First Vice. Second Vice. Third Vice.
No, this isn't a plot synopsis from the movie Se7en. It's a recounting of some of the offices that were up for grabs in the organization my parents belonged to, the Catholic War Veterans. The CWV was a big part of the social fabric of my home growing up, as well as of the parish we belonged to. The CWV (and for the ladies, the CWV Auxiliary) was a parish-based vets group -- a Catholic version of the American Legion and the DAV (Disabled American Veterans). They had their own uniforms -- powder blue military-style jackets and pants, topped by blue or white garrison caps with yellow piping. The auxiliary ladies was similarly accoutered, with white dresses and shoes and a smart cape as well. They marched in all the military parades and held "communion breakfasts" in which they would attend Mass in uniform, followed by breakfast in the church basement. They had monthly meetings where they discussed upcoming events and fundraisers for charity. They held oratorical contests (to give students a way to participate) and ran the bingo. They had chaplains (usually, one of the parish priests) and a patron saint--Sebastian, the arrow-riven Roman soldier martyred for his conversion to Christianity.
And they had officers.
Each post (parish unit) had a commander and several vice-commander posts. There was a historian and treasurer. And installations -- meetings where these officers were formally imbued with authority to hold their position. They had state meetings, where representatives from all the local posts met to elect state commanders and other officials. There was even a national level, with its own officers. Same for the CWVA -- the ladies' arm of the organization.
By day, these men and women were ordinary clerks, nurses, workers and housewives. But on meeting nights, they transmogrified into commanders and titled officers with rituals and salutes and a place in the community. They even got the local paper to cover their events. Though their impact on the wider world might have been small, they felt important. Part of the warp and weft of the local scene.
Fast forward fifty years.
Organizations like the CWV are fairly rare nowadays. Manufacturing, with its ability to elect shop foremen and union officers, has largely gone overseas. Church attendance is way down. As described in Robert Putnam's Bowling Alone, there has been a collapse in the number of ways in which ordinary people gather. And that means a collapse in the ways in which ordinary people can find minor leadership roles.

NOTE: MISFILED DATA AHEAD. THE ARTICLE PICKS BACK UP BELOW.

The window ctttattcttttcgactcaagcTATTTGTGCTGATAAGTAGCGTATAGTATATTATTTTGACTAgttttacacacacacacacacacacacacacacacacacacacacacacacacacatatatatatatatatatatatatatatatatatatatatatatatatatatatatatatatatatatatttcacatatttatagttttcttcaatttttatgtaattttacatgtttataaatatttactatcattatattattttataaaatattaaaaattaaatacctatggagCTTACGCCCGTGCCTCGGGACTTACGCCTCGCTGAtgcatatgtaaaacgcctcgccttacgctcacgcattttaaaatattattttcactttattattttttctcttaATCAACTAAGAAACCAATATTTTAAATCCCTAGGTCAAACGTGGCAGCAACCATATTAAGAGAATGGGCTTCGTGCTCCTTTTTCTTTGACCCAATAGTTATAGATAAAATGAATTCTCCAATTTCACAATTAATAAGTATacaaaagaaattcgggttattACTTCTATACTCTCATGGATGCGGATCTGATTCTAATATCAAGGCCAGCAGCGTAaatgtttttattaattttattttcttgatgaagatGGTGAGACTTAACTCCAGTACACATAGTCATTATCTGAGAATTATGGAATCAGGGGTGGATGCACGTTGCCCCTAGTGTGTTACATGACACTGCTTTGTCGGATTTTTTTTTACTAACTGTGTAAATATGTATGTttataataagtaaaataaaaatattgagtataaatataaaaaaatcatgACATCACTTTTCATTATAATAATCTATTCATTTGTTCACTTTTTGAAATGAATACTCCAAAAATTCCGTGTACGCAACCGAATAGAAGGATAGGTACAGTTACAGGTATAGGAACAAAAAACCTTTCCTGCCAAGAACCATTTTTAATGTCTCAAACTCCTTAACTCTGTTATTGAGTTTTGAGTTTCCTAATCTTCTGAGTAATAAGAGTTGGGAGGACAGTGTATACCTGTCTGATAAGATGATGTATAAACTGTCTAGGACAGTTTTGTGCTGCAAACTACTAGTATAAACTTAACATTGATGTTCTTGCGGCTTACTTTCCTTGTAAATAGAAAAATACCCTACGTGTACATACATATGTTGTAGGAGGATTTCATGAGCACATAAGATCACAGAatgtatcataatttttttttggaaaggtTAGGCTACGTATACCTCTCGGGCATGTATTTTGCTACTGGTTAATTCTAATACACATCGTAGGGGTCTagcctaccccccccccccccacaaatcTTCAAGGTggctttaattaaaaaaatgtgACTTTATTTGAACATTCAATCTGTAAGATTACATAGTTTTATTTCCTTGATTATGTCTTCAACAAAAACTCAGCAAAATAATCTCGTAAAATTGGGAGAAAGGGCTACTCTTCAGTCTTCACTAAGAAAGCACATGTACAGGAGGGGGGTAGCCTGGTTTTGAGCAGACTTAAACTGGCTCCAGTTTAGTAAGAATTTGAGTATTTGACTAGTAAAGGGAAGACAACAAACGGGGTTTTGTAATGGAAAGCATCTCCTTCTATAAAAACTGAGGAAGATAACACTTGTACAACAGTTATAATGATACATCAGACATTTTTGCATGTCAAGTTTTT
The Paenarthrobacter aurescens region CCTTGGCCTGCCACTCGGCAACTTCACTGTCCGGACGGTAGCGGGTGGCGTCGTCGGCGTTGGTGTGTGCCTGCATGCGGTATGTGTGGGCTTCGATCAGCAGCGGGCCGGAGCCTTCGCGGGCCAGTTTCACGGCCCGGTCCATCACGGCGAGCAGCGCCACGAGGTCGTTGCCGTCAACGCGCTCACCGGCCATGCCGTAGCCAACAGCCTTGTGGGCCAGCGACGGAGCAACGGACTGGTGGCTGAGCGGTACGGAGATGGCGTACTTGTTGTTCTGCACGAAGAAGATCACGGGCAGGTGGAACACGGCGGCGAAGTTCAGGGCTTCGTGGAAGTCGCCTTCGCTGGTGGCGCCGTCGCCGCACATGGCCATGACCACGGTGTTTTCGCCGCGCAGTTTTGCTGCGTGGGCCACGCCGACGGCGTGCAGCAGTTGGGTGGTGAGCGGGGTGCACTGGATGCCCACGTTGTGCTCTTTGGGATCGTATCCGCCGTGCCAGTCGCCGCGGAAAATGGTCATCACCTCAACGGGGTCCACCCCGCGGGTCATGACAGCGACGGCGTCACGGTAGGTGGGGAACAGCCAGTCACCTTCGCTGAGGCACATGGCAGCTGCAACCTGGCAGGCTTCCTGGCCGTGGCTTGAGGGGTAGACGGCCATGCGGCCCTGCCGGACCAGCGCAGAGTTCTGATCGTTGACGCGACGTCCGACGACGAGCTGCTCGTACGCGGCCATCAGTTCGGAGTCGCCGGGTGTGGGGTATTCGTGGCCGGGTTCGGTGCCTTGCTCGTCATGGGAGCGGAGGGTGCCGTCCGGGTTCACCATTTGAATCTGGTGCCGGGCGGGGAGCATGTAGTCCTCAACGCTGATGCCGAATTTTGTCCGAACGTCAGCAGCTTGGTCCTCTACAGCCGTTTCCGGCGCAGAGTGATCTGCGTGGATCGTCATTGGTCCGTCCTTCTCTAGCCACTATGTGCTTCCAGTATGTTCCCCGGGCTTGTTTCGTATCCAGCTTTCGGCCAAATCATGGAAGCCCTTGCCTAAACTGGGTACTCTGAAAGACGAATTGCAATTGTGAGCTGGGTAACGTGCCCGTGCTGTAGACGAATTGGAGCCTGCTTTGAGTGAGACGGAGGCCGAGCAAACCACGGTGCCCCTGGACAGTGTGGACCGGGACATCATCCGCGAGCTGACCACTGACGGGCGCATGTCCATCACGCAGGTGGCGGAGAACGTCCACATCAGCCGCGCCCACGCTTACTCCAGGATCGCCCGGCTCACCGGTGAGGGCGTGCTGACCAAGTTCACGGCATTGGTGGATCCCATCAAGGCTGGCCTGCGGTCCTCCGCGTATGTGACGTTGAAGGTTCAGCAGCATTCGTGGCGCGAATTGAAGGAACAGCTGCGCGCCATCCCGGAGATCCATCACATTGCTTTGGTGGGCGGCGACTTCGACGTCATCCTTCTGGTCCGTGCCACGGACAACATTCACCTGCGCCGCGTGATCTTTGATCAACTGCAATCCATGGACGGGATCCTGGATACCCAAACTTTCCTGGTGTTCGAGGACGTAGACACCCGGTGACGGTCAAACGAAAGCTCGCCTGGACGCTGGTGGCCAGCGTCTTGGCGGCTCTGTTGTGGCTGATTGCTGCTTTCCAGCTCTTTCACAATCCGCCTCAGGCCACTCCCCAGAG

And that is a problem.
Leadership is a powerful means for gaining status. Anyone who has ever led a condo association or run a church knitting ministry understands the thrill and sometimes oversized sense of prestige that goes with holding even a very minor office. But when opportunities for leadership diminish by the day, where do ordinary people go to feel prestige? When the small pond dries up, where do the big fish go?
It's curious to me that at the same time that small organizations are losing membership, nationalism, xenophobia and gun-ownership are on the rise. Is it possible that people (and I mean men for the most part), deprived of the status lent by leadership in small organizations like the CWV, are reaching for the instant prestige that comes from spouting hatred toward foreign ideas and from owning guns? It's an interesting question to which I have no answers.
In Maslow's famous hierarchy of needs, right between love/family below and self-actualization above, comes esteem. As Wikipedia tells us, we "need to feel respected; this includes the need to have self-esteem and self-respect. Esteem presents the typical human desire to be accepted and valued by others." For the educated, esteem can come from earning degrees or getting promotions. But what about the mass of ordinary people without access to higher education or the corporate ladder? Might esteem then come from being a self-styled community "guardian" with a few pairs of camo pants, a firearm, and a big truck festooned with an NRA sticker?
If my theory is right, then it has interesting implications for those wishing to wean Americans from their love affair with guns. It means that gun ownership is driven not only by a media that thrives on scaring its viewers, nor by politicians pandering to nationalist sentiments, but to deeply-rooted and hard-to-eradicate psychological needs.
A country that ships good jobs overseas (depriving people of the prestige of having a job and a good salary), shifts money to its wealthy (threatening the ability of ordinary folks to gain status by owning nice things) and pushed up the cost of post-secondary education (making esteem-building upward mobility less and less possible) is cramming powder into a keg of inexpressible self-respect that is sure to have serious consequences. Whether that means increased violence or support for interventionist wars abroad or the election of demagogues to powerful offices is impossible to guess.
We would do well to think of ways to defuse this ticking time bomb of this intolerable psychic pressure. It might be time to revisit the "vices"--to reverse the trends that divide us into smaller and smaller units, until we all stand alone and afraid. With our guns by our sides and our hatreds burning brightly.